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For patients living with persistent or 'chronic' pain of any kind - we advise them to use the pain toolkit. This is in line with NICE recommendations which provides guidance on the management of persistent pain conditions. It is increasingly clear that for many types of persistent pain profiles that medication has either no effect or a limited effect. The Pain Toolkit is an interactive and simple information booklet that provides you with tips and advice on developing skills to support you along the route of self-managing your pain or long-term health condition. We recommend all patients with persistent or complex pain to enroll on the condition management courses

These are core components of managing long-term conditions which cause you daily problems.


Opioid medications (like tramadol, codeine phosphate and morphine-like medicines) can be useful for 'acute' or short-term pain, like after surgery or an acute injury. They are also useful in pain associated with cancer. However, there is little evidence to suggest that they are useful in long-term persistent pain management. They are addictive medications and can have long-term side-effects. We aim to prescribe these for as short as period as possible. This is why these medications are not dispensed on repeat prescription, and we always recommend using the lowest amount you can for the shortest amount of time. This is in keeping with guidance from the Faculty of Pain Management (UK), The National Institute of Clinical Excellence (NICE) as well as our local prescribing guidelines.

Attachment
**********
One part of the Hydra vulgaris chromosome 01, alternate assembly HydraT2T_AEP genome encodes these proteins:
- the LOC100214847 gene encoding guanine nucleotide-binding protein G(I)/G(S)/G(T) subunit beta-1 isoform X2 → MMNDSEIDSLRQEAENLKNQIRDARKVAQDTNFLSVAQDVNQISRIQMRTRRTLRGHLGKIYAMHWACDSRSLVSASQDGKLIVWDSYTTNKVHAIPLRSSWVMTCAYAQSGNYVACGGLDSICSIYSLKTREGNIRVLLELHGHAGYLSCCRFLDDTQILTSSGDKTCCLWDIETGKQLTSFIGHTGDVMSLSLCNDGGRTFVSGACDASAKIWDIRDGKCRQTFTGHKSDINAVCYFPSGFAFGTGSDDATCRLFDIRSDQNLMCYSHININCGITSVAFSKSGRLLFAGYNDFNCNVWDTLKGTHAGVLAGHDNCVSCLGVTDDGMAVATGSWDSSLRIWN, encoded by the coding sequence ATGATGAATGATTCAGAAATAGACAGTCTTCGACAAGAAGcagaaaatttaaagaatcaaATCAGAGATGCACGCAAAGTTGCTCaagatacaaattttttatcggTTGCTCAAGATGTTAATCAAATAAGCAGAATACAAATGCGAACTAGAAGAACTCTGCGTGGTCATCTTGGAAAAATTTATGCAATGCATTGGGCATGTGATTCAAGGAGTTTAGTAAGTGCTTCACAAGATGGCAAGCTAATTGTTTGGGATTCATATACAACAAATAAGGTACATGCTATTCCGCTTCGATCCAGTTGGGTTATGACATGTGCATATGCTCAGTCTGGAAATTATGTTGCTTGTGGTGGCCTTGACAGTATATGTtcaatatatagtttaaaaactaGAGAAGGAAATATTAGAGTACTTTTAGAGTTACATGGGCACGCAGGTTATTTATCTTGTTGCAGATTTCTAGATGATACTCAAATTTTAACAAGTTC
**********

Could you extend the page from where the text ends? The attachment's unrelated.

The same is true of 'benzodiazepines' like 'diazepam' and medicines that are classed as 'sleeping tablets' (like 'zopiclone' etc). These are not able to be prescribed on an ongoing/repeat basis and if they are prescribed, can only be short-term. 

Please read our benzodiazepine/opioid policy here.

Understanding Pain - Stopping opioids:

Understanding Pain - and what to do about it:

Other Resources

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